How the U.S. Air Force Would Beat Russia's Su-57 Stealth Fighter in a War

Kris Osborn

Kris Osborn

Security,

All the secrets that are no more. 

How the U.S. Air Force Would Beat Russia's Su-57 Stealth Fighter in a War

The current JSTARS is based on a four-engine Boeing 707. Of the 16 JSTARS currently in the Air Force inventory, 11 of them are operational. The JSTARS is the only platform technically able to simultaneously perform command and control as well as ISR, Air Force developers describe.

The Air Force is massively speeding up a new networked surveillance system intended to collect, organize and disseminate pressing attack information in extremely high-risk environments including enemy stealth fighters, advanced air defenses and armed drones.

(This first appeared several months ago.)

The new aerial surveillance system -- or spy network -- is called Advanced Battle Management and Surveillance (ABMS), an emerging technical system designed to succeed the existing Joint Surveillance and Target Attack Radar System (JSTARS)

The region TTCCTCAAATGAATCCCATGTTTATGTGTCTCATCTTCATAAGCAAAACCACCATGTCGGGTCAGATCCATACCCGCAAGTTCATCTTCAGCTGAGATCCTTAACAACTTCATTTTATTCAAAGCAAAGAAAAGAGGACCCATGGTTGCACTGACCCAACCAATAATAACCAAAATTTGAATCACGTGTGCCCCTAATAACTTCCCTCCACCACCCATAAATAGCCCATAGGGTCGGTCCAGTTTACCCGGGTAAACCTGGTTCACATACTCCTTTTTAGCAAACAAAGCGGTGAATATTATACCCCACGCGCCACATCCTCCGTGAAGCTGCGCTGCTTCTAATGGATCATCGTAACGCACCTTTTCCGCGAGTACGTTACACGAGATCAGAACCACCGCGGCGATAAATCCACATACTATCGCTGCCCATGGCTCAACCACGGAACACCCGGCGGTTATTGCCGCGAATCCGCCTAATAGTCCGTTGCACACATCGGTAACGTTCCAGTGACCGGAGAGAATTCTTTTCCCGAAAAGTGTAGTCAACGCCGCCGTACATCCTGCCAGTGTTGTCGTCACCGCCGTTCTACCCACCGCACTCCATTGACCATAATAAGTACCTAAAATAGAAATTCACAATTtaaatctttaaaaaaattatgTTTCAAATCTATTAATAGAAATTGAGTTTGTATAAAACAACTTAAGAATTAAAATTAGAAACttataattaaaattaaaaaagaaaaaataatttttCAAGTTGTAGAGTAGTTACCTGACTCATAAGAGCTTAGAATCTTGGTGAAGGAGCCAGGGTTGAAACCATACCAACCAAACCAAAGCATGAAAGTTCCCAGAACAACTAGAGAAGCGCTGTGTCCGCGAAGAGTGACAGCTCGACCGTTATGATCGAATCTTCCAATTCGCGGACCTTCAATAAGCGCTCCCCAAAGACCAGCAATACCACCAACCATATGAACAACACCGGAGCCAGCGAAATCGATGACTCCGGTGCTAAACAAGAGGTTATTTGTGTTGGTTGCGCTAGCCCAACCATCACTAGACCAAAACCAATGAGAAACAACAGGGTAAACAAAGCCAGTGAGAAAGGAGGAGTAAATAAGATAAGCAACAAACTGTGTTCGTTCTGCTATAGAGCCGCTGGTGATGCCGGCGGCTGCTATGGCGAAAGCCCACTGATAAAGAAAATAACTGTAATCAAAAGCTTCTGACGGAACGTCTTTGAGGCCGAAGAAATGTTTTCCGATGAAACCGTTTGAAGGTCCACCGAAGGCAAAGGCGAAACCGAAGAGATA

“We do not want to recap JSTARS but create that same capability that protects soldiers and marines on the move. We want to replicate the technology, yet make it survivable,” William Roper, Assistant Secretary of the Air Force, Acquisition, Technology & Logistics, told an audience recently at an Air Force Association Symposium.

The plan is to engineer a series of interconnected surveillance nodes, to possibly include drones, aircraft, satellites and other assets to detect enemy ground movements, provide targeting intelligence to nearby aircraft and help pinpoint fast-emerging new war information. The technology plan was first released in the Air Force 2019 budget.

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